-- An oral presentation titled, "Molecular Basis for VX-950 Resistance," will be presented by Stefan Zeuzem, Saarland University Hospital, Germany, at 5:15 p.m. CEST (11:15 a.m. EDT) on Friday, April 13.
Two presentations discussing in vitro data of telaprevir in combination with other oral direct antiviral therapies will also take place during EASL.
Full abstracts are available on the EASL website: www.easl.ch/liver-meeting .
Webcast of Investor Presentation
Vertex intends to provide a live webcast of its investor presentation from Barcelona beginning at 7:30 p.m. CEST (1:30 p.m. EDT) on Saturday, April 14. The presentation may be accessed from the 'Events Calendar' on the homepage of Vertex's website at www.vrtx.com. A replay of the webcast will also be available on the Company's website until April 27, 2007. To ensure a timely connection, it is recommended that users register at least 15 minutes prior to the scheduled webcast.
About Telaprevir (VX-950)
Telaprevir (VX-950) is an investigational oral inhibitor of HCV protease, an enzyme essential for viral replication, and is one of the most advanced investigational agents in development that specifically targets HCV. Vertex is conducting a global Phase 2b clinical development program for telaprevir consisting of three large clinical trials that are expected to enroll approximately 1,000 patients with HCV at clinical centers in the U.S., Canada and E.U. In February 2007, Vertex announced the initiation of PROVE 3, designed to enroll 440 genotype-1 HCV patients who have previously received interferon based therapy in the U.S., Canada and E.U. Vertex completed enrollment of 250 patients in the U.S.-based PROVE 1 trial in September 2006. The 320-patient, European-based PROVE 2 trial completed enrollment in January 2007. In these clinical trials, telaprevir is being dosed as 750 mg every 8 hours in combination with peginterferon alfa-2a (Pegasys(R)), both with and without ribavirin (Copegus(R)).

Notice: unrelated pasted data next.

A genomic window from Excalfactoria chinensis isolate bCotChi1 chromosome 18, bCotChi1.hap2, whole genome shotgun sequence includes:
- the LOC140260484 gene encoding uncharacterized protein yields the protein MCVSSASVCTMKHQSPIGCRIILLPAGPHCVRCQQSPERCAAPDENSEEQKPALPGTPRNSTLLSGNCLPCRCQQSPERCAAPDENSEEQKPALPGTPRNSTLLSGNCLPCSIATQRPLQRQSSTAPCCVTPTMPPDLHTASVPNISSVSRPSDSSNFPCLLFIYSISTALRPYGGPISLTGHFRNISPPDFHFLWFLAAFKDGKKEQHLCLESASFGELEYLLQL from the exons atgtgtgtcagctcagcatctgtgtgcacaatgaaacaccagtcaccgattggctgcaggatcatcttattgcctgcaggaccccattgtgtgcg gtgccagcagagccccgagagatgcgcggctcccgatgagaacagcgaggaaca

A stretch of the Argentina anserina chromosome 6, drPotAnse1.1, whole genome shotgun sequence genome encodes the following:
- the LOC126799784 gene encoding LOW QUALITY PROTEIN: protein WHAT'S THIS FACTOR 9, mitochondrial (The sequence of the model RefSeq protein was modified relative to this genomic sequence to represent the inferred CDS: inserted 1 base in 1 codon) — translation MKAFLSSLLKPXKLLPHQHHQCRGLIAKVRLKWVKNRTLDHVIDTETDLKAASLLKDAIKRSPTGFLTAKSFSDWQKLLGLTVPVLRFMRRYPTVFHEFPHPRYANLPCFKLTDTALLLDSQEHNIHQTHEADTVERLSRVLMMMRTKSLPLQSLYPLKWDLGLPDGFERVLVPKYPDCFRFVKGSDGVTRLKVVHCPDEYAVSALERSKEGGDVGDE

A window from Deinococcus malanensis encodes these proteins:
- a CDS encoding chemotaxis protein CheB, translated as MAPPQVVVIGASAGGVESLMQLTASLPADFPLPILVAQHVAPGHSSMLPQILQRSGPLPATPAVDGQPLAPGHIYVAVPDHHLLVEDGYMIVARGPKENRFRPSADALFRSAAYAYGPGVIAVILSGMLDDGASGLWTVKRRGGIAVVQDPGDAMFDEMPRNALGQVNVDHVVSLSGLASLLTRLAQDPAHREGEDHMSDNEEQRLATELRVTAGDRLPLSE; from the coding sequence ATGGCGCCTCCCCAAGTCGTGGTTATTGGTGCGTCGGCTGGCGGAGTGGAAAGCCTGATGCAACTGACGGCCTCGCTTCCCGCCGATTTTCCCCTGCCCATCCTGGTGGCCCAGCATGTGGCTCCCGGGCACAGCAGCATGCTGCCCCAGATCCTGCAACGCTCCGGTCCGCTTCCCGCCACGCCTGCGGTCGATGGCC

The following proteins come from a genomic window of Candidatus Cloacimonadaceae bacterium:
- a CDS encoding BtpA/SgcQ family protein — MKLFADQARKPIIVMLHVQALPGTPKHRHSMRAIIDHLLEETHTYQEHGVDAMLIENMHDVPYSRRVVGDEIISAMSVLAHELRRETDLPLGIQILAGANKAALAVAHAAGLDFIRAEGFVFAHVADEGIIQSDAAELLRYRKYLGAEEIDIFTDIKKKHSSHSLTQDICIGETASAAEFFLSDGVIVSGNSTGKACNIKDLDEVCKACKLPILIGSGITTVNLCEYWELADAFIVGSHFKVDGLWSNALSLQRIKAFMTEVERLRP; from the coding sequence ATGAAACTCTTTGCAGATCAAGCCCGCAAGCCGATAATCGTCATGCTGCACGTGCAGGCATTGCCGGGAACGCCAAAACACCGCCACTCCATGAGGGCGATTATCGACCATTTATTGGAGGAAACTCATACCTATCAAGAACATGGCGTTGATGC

Vertex retains commercial rights to telaprevir in North America. Vertex and Tibotec are collaborating to develop and commercialize telaprevir in Europe, South America, Australia, the Middle East, and other countries. Vertex is collaborating with Mitsubishi Pharma to develop and commercialize telaprevir in Japan and certain Far East countries.
About Hepatitis C